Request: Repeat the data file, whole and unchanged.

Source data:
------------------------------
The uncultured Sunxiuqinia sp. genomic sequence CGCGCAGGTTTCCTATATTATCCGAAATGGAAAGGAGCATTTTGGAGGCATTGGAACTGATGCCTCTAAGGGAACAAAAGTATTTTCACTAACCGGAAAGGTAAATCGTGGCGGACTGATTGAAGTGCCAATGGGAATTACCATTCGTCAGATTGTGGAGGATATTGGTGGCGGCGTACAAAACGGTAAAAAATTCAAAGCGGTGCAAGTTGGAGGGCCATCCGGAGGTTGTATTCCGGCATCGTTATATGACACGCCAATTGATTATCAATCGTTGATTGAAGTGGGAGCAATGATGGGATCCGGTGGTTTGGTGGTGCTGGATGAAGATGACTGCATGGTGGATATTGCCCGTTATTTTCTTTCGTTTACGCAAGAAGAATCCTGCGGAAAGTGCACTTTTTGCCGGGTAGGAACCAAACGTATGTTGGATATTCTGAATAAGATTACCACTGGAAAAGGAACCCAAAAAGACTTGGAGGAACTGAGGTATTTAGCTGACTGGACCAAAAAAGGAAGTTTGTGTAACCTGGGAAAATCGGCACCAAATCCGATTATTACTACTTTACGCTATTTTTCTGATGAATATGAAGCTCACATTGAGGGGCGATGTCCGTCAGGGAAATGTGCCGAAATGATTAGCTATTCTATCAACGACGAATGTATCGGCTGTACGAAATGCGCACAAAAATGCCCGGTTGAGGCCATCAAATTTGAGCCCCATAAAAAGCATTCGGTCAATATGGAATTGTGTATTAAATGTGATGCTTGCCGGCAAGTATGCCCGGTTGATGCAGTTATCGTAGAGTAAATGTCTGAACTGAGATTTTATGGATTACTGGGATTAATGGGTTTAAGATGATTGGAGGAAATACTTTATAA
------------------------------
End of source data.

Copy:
The uncultured Sunxiuqinia sp. genomic sequence CGCGCAGGTTTCCTATATTATCCGAAATGGAAAGGAGCATTTTGGAGGCATTGGAACTGATGCCTCTAAGGGAACAAAAGTATTTTCACTAACCGGAAAGGTAAATCGTGGCGGACTGATTGAAGTGCCAATGGGAATTACCATTCGTCAGATTGTGGAGGATATTGGTGGCGGCGTACAAAACGGTAAAAAATTCAAAGCGGTGCAAGTTGGAGGGCCATCCGGAGGTTGTATTCCGGCATCGTTATATGACACGCCAATTGATTATCAATCGTTGATTGAAGTGGGAGCAATGATGGGATCCGGTGGTTTGGTGGTGCTGGATGAAGATGACTGCATGGTGGATATTGCCCGTTATTTTCTTTCGTTTACGCAAGAAGAATCCTGCGGAAAGTGCACTTTTTGCCGGGTAGGAACCAAACGTATGTTGGATATTCTGAATAAGATTACCACTGGAAAAGGAACCCAAAAAGACTTGGAGGAACTGAGGTATTTAGCTGACTGGACCAAAAAAGGAAGTTTGTGTAACCTGGGAAAATCGGCACCAAATCCGATTATTACTACTTTACGCTATTTTTCTGATGAATATGAAGCTCACATTGAGGGGCGATGTCCGTCAGGGAAATGTGCCGAAATGATTAGCTATTCTATCAACGACGAATGTATCGGCTGTACGAAATGCGCACAAAAATGCCCGGTTGAGGCCATCAAATTTGAGCCCCATAAAAAGCATTCGGTCAATATGGAATTGTGTATTAAATGTGATGCTTGCCGGCAAGTATGCCCGGTTGATGCAGTTATCGTAGAGTAAATGTCTGAACTGAGATTTTATGGATTACTGGGATTAATGGGTTTAAGATGATTGGAGGAAATACTTTATAA